You’ve seen some incredible performances at Tunnel Hill. What memory from the race sticks with you most?

It’s hard to beat seeing a world record. For someone who never dreamed of seeing someone set a world record—especially in southern Illinois, in a small town like Vienna—the excitement of it was incredible. Camille had been so vocal about it. The local news and regional tv station kept checking in during the race. We were taking video and sending it to them, and they did updates throughout the day. Keep in mind that Camille had never even finished a 100-mile race at the time, and I believe, failed in her two previous attempts that year. One of the things I love about Tunnel Hill is that you see the runners at the start/finish area four times; just after a marathon, the 50-mile mark, 76.5 miles, and then at the finish; is in the dark. When Camille blew through 50 miles in 6:07, we were just shaking our heads in wonder. She was way ahead of record pace, and she continued to be as the day went on. All good through the southern turnaround, and back through Vienna at 76.5. She hit the tunnel in great shape timewise. We were so nervous at the finish line. It was now dark, and runners completing 50 miles were coming through in a steady stream. We didn’t want to miss her finish, so we sent someone out about 300 yards to give us a heads up. He was nervous. The timers were nervous. We kept thinking, “Don’t screw this up!” About one hundred people were gathered along the finish, at the finish line, and when we saw her headlamp zooming towards us, in what we knew was a new world record, it was so thrilling. Ultrarunning legend Harvey Lewis ran the 50 miler and stuck around for the historic finish. He recorded a really cool video of the finish and spoke with Camille immediately afterwards (You can watch the video here: It’s hard to say something was more memorable than that. But have you ever heard of Strolling Jim 40-mile run, founded and directed by Lazarus Lake? My good friend David Jones has won that race about a million times, especially the Masters. He also won Badwater back in the day, so that tells you just how good he was. David ran Tunnel Hill in 2016 in 17:34, and he beat the age group record—which was, I think, sixty-five to sixty-nine—by over four hours. However, it wasn’t going to be accepted because the course wasn’t certified. I said, “We have to get it certified. I am not going to have a friend of mine, or anyone, set an American record only for it not to count.” So, when that happened to David, that’s what prompted me to get the course certified. And that led to Camille setting the world record and everything else. Otherwise, she may have never checked into running the race. Isn’t that wild?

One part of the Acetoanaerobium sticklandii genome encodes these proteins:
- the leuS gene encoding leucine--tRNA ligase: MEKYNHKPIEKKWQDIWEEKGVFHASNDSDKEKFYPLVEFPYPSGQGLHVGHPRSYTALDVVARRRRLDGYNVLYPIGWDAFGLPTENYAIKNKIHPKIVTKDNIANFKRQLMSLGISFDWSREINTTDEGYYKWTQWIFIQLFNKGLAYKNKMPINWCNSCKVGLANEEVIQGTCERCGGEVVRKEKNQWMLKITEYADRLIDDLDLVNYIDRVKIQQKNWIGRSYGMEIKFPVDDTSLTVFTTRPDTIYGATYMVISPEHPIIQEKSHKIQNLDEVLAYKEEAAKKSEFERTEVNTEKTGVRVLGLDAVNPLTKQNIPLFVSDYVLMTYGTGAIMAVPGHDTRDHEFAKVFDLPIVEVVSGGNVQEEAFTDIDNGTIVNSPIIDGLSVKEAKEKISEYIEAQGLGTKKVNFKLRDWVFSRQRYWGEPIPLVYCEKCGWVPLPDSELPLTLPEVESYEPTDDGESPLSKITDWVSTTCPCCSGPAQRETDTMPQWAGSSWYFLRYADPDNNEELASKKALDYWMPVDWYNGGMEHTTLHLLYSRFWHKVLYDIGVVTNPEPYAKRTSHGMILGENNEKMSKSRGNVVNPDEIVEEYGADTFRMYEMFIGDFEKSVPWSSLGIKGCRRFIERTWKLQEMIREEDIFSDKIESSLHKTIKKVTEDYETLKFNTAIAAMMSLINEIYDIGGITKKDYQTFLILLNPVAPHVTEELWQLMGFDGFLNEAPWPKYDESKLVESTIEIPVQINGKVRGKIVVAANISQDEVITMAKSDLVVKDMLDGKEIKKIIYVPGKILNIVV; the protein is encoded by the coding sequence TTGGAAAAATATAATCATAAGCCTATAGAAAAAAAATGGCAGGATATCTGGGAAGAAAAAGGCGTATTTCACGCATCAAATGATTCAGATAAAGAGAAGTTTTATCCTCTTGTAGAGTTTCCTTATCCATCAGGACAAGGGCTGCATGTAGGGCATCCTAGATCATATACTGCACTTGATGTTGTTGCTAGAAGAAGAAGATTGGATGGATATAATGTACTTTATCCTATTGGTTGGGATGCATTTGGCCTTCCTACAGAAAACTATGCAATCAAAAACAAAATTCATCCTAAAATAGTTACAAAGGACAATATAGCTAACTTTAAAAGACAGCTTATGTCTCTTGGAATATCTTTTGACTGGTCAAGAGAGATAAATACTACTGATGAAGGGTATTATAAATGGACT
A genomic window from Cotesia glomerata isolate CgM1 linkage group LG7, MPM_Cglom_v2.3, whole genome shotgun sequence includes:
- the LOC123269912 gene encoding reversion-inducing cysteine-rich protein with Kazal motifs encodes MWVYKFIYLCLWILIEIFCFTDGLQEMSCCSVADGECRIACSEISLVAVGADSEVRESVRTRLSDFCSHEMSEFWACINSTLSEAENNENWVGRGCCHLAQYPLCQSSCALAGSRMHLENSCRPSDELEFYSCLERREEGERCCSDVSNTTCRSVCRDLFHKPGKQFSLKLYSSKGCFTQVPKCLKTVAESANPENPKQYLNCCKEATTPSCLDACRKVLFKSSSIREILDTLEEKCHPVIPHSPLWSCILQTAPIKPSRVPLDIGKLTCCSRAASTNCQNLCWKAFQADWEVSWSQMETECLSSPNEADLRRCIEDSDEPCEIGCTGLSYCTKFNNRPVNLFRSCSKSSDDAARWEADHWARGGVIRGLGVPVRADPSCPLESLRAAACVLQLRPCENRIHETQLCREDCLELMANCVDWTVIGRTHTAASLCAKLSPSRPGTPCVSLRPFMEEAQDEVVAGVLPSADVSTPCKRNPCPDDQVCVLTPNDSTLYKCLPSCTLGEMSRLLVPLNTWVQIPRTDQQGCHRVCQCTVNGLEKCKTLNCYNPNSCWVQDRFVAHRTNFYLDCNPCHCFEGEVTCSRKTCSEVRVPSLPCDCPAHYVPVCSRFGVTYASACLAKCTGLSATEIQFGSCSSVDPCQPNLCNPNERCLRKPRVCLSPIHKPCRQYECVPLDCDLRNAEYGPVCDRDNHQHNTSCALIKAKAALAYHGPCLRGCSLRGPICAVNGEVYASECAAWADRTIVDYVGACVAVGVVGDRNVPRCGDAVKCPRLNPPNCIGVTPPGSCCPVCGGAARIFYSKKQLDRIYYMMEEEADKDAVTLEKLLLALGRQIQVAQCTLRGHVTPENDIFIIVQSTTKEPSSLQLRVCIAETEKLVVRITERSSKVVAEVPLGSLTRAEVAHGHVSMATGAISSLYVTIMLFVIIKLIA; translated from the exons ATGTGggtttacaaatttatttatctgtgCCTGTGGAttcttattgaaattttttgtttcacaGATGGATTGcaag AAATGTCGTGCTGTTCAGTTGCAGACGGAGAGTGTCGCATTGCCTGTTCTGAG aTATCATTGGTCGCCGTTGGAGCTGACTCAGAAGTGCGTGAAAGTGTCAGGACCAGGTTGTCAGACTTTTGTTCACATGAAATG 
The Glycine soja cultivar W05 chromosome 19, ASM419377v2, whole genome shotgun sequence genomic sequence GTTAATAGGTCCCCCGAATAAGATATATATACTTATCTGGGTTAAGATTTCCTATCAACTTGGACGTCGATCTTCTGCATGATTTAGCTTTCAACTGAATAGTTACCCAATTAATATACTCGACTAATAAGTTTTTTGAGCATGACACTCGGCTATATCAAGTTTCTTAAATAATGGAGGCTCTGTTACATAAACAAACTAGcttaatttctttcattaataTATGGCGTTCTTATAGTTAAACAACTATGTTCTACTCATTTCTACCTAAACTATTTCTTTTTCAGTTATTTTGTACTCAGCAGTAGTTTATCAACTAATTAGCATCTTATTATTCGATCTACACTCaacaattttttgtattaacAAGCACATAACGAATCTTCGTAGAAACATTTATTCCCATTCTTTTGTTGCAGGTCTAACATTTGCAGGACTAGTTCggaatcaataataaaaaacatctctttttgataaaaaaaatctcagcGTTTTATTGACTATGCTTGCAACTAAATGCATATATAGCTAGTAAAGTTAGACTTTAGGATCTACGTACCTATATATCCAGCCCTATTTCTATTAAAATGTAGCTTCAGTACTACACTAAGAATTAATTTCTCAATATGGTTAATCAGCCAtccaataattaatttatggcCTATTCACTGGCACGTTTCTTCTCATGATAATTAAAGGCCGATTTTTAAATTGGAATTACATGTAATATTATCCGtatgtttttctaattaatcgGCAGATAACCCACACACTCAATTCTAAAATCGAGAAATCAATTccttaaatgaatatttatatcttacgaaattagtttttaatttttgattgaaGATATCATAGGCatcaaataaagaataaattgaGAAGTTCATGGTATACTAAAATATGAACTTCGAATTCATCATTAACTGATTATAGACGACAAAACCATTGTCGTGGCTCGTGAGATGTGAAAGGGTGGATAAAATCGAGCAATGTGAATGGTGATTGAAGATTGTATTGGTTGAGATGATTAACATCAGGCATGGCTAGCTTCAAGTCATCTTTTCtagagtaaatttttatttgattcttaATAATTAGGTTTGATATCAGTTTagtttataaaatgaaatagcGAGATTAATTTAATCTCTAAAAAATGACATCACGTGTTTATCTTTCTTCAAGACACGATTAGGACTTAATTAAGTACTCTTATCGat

Photos: Chad Colson (@chadcolson) and Micki Beth Colson (@mother_runner_micki)

More Articles

Stay Up

To Date

sign up to see what's next
Sign Up
©2022 Hard Prairie Designed and built by Addelise, Inc.